Taking a break from Statistical Mechanics I noticed Corey Yanofsky, whom I respect a great deal, is starting a blog. Corey plans to explore Dr. Mayo’s Severity Principle, which he describes as the “strongest defense of frequentism I’ve ever encountered.” A similarly great geometer, Cosma Shalizi, is even more effusive.
I believe Dr. Mayo misunderstands error distributions and the basic facts concerning them (see here and here), but philosophy can be argued endlessly. It’s more productive to examine Corey’s (and Mayo’s) claim that “the severity principle scotches many common criticisms of frequentism”.
The key paper is this one, which uses the Severity function SEV(H,T,X) to answer 13 common criticisms (“howlers”) of frequentist methods. Here H is a hypothesis, T a test, and X the data. SEV is often abbreviated SEV(H) when T and X are understood. Unfortunately Mayo based this entire discussion on the NIID example and its sufficient statics. For this case,
Which is just the posterior probability! With a slight verbal change, Mayo’s paper is a more convincing defense of Bayesian posteriors than most Bayesians can muster. To illustrate consider howlers #2 and #3,
(#2) All statistically significant results are treated the same.
(#3) The p-value does not tell us how large a discrepancy is found.
Mayo considers and shows how gives a sense of the discrepancy . This is identical to observing , or equivalently , and using it to judge the size of the discrepancy, which is how Laplace did it two centuries ago.
So is SEV or Bayes fixing classical statistics?
To put SEV to a “severe” test we need an example where they differ. Since Bayes Theorem automatically uses any sufficient statistics if present, let’s use non-sufficient statistics and see what happens.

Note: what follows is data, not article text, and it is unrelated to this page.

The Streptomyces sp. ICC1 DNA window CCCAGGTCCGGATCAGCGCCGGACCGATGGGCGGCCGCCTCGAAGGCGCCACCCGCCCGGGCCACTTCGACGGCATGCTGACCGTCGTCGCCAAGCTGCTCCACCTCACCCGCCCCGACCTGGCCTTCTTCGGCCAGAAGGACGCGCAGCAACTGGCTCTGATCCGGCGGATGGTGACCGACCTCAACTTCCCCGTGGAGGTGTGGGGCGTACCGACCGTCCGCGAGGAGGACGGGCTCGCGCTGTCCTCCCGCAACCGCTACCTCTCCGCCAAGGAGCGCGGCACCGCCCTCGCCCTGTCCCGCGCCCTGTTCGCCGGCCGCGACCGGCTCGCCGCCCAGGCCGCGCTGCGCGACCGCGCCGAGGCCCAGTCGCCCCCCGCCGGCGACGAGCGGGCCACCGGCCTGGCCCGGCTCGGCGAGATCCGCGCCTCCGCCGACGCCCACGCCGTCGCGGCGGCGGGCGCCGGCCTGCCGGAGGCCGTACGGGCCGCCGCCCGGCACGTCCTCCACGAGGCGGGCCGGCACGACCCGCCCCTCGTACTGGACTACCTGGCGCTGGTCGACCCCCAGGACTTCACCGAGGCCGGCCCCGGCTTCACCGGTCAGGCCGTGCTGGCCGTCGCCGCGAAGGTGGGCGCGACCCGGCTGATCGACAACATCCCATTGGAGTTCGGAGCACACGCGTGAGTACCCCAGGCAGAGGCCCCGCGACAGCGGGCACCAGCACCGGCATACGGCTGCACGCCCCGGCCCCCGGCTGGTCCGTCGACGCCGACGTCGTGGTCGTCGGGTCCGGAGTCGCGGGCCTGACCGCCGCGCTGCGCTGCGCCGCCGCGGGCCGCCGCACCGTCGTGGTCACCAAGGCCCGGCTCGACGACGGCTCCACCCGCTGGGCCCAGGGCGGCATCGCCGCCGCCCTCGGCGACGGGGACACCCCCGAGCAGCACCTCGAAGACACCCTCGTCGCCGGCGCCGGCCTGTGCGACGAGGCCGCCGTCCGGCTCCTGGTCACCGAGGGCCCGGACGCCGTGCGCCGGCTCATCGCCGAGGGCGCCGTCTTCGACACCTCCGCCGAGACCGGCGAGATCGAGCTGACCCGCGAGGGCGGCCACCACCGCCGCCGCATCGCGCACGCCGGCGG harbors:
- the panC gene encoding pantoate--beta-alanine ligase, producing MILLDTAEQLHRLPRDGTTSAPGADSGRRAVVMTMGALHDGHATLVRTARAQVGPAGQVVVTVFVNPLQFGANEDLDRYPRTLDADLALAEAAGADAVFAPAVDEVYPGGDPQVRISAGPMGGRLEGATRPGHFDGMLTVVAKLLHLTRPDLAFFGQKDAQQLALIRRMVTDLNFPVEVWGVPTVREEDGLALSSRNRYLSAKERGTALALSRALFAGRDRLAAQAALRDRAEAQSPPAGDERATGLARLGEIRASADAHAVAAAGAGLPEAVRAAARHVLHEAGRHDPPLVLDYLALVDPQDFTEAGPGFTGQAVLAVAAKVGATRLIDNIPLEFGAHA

Suppose and we take two observations: one with and one very precise one with . The actual observations turn out to be and .
Intuitively, we’d drop the inaccurate data point and say is very close to zero to within a few parts in a billion. This is exactly what the Bayesian calculation does since the posterior distribution is Normal with
For example, the Bayesian gets to a ridiculous number of significant figures since .1 is a billion standard deviations away from the accurate measurement.
Using the natural, but non-sufficient, test statistic and data , yields an entirely different outcome. With we get,
which implies, according to Mayo, the data is good evidence for .
This is far from the only embarrassment for SEV, but I won’t run up the scoreboard by mentioning others. At this rate “Error Statistics” will turn everyone into Bayesians and where’s the fun in that? What’s weird though is that no one thought to do an elementary check on it. It’s almost as though “SEV” was accepted on religious grounds.
I don’t want to be entirely negative, so let me finish on a positive note by echoing Corey & Cosma: Dr. Mayo’s SEV is the strongest defense of frequentist statistics out there.
UPDATE: Mayo considers it a key selling point of Error Statistics over Bayesian methods that you can use any T to probe a hypothesis H. By probing H with multiple T’s you get a better sense of whether it’s true. Regardless of what T you use you should get results consistent with the truth or falsity of H for reasonable data consistent with H being true/false.
All I did was evaluate this claim. For some T, the SEV answer is identical to the Bayesian posterior. So I looked at the first T that makes SEV differ from the posterior. What I found is that this T get’s it exactly wrong. Note: it doesn’t produce a weakened or less useful form of the intuitive conclusion; it completely contradicts the correct answer. It says the data does provide strong evidence for H, when in fact it doesn’t. This doesn’t mean SEV performs poorley compared to Bayes. It means SEV’s wrong regardless of what the Bayesian answer is.